Industrial Robots That Imitate Human Wrist Movement

In the Industrial Robot category at the 4th Robot Awards, Fanuc’s Genkotsu Robot Series won an award for excellence.
One of the prize-winning robots was the Genkotsu Robot 1, which is suitable for assembling precision devices, such as mobile phones, and arranging components. The other was the Genkotsu Robot 3, which boasts a wide working area and the ability to carry a 6 kg load.
“This robot has a parallel link structure, so compared with conventional robots, it has a high degree of freedom and can move like a human hand. It uses this hand-like motion to do delicate assembly work very nimbly. Other features of the Genkotsu Robot are that it’s very fast, and it doesn’t take up much space.”
This unique parallel link structure differs from ordinary multi-jointed structures, in that the arm movement area is mechanically restricted. As a result, the working range is limited to directly beneath the robot. This ensures that production lines are safe, and also enables lines to be made compact by saving space.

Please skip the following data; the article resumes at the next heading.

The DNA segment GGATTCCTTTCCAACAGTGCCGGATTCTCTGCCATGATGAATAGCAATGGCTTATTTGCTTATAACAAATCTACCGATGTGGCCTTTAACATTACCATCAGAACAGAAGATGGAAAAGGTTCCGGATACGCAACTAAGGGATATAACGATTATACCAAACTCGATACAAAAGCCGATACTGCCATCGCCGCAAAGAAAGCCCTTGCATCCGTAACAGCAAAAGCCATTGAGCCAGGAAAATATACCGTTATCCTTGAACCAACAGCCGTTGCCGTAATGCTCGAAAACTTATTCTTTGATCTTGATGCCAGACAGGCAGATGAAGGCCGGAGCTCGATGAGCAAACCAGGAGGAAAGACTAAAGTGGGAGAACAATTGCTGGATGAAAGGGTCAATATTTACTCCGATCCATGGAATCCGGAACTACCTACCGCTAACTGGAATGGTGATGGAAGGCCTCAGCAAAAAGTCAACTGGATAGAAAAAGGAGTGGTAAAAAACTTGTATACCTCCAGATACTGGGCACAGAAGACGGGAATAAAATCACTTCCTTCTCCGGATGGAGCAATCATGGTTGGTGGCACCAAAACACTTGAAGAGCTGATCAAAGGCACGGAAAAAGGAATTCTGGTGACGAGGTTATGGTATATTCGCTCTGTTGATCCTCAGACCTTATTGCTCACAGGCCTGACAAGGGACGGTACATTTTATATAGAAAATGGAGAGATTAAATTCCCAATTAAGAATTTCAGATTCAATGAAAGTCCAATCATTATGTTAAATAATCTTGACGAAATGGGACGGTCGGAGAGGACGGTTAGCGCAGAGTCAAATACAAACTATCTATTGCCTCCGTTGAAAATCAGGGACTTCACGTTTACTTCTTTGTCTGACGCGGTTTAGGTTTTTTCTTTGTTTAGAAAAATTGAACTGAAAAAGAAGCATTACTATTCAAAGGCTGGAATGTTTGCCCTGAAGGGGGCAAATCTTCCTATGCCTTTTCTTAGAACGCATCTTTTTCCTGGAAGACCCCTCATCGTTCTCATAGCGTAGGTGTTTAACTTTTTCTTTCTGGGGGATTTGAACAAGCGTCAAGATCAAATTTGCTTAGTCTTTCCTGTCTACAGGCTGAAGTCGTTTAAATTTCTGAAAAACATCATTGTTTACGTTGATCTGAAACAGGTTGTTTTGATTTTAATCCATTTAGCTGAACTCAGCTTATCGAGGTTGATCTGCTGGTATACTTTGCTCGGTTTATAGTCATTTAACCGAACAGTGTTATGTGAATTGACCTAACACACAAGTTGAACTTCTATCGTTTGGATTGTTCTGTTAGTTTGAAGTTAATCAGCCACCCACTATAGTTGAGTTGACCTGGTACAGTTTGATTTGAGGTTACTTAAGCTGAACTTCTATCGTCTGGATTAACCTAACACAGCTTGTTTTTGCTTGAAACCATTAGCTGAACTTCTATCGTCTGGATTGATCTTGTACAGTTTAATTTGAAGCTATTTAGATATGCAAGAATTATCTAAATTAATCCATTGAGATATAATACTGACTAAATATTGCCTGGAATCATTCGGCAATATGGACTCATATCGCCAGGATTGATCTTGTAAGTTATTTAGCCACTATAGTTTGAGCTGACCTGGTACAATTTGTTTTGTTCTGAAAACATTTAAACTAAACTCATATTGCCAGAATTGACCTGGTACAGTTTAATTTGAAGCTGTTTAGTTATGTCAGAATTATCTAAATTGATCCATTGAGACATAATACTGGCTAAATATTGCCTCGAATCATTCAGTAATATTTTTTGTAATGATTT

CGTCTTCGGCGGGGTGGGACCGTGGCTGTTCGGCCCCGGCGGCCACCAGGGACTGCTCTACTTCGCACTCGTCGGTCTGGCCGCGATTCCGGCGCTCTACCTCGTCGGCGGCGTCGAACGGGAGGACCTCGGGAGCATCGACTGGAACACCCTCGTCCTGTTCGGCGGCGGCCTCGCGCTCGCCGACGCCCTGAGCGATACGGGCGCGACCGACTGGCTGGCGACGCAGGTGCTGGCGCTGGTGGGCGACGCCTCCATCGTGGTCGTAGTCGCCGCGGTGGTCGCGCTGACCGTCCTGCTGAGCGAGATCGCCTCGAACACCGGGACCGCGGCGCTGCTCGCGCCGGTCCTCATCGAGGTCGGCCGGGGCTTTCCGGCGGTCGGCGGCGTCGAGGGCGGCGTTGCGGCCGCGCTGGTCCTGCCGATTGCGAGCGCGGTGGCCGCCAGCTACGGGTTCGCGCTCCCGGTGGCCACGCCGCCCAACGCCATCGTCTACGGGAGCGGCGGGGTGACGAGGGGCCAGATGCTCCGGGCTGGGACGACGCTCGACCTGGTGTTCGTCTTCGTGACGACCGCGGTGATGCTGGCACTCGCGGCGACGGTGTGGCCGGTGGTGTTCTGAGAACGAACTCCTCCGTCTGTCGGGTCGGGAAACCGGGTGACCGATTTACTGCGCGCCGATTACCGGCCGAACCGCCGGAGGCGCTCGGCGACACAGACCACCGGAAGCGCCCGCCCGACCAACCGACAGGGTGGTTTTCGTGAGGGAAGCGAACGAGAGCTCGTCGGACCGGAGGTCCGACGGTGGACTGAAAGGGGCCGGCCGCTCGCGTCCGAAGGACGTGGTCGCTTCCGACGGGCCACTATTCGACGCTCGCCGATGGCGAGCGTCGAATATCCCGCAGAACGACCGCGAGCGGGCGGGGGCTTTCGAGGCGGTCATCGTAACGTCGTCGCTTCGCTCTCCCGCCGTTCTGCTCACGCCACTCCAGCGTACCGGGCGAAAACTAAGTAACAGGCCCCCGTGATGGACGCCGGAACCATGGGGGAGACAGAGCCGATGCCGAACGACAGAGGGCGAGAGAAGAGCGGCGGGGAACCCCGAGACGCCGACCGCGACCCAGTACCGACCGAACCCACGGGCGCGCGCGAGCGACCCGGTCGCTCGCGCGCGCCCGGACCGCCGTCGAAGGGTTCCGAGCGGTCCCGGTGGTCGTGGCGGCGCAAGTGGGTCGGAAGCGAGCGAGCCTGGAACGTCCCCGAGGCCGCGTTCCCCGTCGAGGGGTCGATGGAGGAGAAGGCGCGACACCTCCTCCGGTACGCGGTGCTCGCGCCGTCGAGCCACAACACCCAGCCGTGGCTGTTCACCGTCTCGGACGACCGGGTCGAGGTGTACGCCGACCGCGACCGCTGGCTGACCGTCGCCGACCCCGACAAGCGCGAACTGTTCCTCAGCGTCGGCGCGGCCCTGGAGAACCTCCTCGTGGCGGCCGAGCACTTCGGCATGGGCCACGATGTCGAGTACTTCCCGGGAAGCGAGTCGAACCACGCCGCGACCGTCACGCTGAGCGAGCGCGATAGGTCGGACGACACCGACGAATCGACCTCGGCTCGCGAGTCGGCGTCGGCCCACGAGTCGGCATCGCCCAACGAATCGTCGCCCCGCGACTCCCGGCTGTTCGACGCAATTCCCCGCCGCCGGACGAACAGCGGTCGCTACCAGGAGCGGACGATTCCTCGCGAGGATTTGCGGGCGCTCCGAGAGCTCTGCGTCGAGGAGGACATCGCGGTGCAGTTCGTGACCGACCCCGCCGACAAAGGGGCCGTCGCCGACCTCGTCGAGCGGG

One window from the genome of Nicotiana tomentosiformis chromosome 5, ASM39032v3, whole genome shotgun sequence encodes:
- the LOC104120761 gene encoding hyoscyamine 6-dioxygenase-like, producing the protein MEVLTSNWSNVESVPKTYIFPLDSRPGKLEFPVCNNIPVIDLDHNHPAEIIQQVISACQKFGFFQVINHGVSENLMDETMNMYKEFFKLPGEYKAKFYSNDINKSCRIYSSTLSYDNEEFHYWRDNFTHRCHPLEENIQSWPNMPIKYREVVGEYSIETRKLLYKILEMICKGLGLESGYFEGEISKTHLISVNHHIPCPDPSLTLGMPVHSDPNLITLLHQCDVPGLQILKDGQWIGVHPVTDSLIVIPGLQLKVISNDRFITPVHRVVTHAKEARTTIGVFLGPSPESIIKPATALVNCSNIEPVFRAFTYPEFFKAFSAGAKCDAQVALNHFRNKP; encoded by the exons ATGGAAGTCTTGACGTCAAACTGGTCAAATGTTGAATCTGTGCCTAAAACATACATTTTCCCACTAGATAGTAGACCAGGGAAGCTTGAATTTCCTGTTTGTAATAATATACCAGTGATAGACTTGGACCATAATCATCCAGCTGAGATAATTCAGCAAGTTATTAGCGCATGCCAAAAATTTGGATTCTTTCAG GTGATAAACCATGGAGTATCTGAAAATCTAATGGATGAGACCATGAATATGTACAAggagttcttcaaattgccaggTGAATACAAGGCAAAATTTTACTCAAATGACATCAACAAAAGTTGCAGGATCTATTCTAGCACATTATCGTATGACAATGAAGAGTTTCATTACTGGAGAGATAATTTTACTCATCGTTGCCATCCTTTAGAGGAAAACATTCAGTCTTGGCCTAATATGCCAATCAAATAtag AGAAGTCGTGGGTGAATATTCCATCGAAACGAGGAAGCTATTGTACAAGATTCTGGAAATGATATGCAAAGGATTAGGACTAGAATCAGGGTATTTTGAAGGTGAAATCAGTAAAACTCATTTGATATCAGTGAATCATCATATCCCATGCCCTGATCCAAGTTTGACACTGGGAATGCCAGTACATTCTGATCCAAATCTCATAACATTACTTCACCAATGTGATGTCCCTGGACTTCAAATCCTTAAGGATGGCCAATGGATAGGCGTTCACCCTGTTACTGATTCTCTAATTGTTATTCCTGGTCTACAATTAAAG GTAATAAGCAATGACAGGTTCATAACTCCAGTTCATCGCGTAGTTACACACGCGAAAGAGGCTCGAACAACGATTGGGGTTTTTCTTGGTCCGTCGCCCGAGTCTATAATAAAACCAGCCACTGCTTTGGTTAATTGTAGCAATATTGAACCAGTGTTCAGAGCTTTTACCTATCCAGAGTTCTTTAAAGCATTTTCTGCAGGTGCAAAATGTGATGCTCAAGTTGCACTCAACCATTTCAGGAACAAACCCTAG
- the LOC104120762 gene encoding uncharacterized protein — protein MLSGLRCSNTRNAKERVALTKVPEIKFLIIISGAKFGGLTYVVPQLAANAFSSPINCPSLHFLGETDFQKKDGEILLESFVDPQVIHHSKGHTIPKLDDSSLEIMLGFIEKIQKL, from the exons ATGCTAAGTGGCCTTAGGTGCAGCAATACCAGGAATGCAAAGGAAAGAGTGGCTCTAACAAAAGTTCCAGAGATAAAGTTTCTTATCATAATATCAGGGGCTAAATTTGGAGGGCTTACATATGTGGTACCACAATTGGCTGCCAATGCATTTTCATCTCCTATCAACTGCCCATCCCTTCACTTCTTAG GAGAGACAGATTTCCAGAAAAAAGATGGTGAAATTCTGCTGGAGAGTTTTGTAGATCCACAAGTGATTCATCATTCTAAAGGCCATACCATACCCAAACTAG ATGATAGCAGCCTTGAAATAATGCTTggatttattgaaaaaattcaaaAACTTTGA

“All the motors are in the head part. Each narrow link is controlled to control the motion of the tip. On the tip, there’s a just link and a hand, so the tip is very light. So this robot can move extremely fast.”
This robot can not only line up components, but also change the way they’re facing. The flexibility of the wrist, which can tilt and twist, opens up new applications for robots. And that’s apparently why this robot received the award.
This robot can also be used with a visual sensor called iRVision, giving it a capability equivalent to human sight.
“It can look at things and determine or inspect their color, shape, and where they’ve been placed. It can also measure dimensions down to one hundredth of a millimeter, so it can be used for a variety of precision applications.”
“The Genkotsu Robot series was released last spring, and so far, over 500 have been introduced worldwide. They’re also gaining recognition, and many are being used by customers who hadn’t utilized robots before. So we’d also like to promote them in fields where robots aren’t being used yet.”

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